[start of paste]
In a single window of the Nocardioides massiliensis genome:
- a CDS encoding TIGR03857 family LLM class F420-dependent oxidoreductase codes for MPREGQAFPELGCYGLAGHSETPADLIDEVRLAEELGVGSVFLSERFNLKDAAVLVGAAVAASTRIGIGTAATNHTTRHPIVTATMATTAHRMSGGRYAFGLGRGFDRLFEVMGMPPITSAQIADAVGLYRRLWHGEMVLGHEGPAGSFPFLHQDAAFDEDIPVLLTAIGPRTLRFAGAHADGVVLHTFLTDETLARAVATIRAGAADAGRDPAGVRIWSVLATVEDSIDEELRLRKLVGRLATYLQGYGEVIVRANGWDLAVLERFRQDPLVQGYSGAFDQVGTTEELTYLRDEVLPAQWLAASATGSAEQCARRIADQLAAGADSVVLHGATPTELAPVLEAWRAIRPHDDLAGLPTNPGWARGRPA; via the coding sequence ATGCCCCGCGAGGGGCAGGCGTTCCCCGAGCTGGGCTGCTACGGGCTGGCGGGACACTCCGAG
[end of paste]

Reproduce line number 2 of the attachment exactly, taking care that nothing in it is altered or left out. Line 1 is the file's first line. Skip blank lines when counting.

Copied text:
- a CDS encoding TIGR03857 family LLM class F420-dependent oxidoreductase codes for MPREGQAFPELGCYGLAGHSETPADLIDEVRLAEELGVGSVFLSERFNLKDAAVLVGAAVAASTRIGIGTAATNHTTRHPIVTATMATTAHRMSGGRYAFGLGRGFDRLFEVMGMPPITSAQIADAVGLYRRLWHGEMVLGHEGPAGSFPFLHQDAAFDEDIPVLLTAIGPRTLRFAGAHADGVVLHTFLTDETLARAVATIRAGAADAGRDPAGVRIWSVLATVEDSIDEELRLRKLVGRLATYLQGYGEVIVRANGWDLAVLERFRQDPLVQGYSGAFDQVGTTEELTYLRDEVLPAQWLAASATGSAEQCARRIADQLAAGADSVVLHGATPTELAPVLEAWRAIRPHDDLAGLPTNPGWARGRPA; via the coding sequence ATGCCCCGCGAGGGGCAGGCGTTCCCCGAGCTGGGCTGCTACGGGCTGGCGGGACACTCCGAG